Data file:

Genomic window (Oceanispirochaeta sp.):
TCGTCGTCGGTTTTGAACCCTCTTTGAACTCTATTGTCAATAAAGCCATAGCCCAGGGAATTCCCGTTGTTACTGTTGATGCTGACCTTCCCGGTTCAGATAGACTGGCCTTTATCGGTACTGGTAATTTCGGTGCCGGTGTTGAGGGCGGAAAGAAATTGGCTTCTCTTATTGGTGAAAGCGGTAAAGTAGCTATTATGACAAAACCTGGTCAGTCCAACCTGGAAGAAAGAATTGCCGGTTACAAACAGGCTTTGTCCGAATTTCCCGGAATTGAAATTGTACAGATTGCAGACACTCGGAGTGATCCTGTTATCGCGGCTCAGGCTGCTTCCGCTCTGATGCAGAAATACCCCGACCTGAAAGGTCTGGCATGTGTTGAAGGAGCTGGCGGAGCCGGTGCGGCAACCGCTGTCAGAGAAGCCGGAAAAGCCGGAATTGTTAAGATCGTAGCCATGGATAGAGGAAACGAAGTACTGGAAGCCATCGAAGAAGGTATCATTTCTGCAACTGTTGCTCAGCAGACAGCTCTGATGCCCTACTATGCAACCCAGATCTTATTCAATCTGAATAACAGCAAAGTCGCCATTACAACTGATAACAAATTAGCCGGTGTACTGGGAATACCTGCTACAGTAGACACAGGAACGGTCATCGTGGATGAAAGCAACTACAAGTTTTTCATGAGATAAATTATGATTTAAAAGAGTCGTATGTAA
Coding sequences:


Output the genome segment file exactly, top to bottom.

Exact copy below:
Genomic window (Oceanispirochaeta sp.):
TCGTCGTCGGTTTTGAACCCTCTTTGAACTCTATTGTCAATAAAGCCATAGCCCAGGGAATTCCCGTTGTTACTGTTGATGCTGACCTTCCCGGTTCAGATAGACTGGCCTTTATCGGTACTGGTAATTTCGGTGCCGGTGTTGAGGGCGGAAAGAAATTGGCTTCTCTTATTGGTGAAAGCGGTAAAGTAGCTATTATGACAAAACCTGGTCAGTCCAACCTGGAAGAAAGAATTGCCGGTTACAAACAGGCTTTGTCCGAATTTCCCGGAATTGAAATTGTACAGATTGCAGACACTCGGAGTGATCCTGTTATCGCGGCTCAGGCTGCTTCCGCTCTGATGCAGAAATACCCCGACCTGAAAGGTCTGGCATGTGTTGAAGGAGCTGGCGGAGCCGGTGCGGCAACCGCTGTCAGAGAAGCCGGAAAAGCCGGAATTGTTAAGATCGTAGCCATGGATAGAGGAAACGAAGTACTGGAAGCCATCGAAGAAGGTATCATTTCTGCAACTGTTGCTCAGCAGACAGCTCTGATGCCCTACTATGCAACCCAGATCTTATTCAATCTGAATAACAGCAAAGTCGCCATTACAACTGATAACAAATTAGCCGGTGTACTGGGAATACCTGCTACAGTAGACACAGGAACGGTCATCGTGGATGAAAGCAACTACAAGTTTTTCATGAGATAAATTATGATTTAAAAGAGTCGTATGTAA
Coding sequences: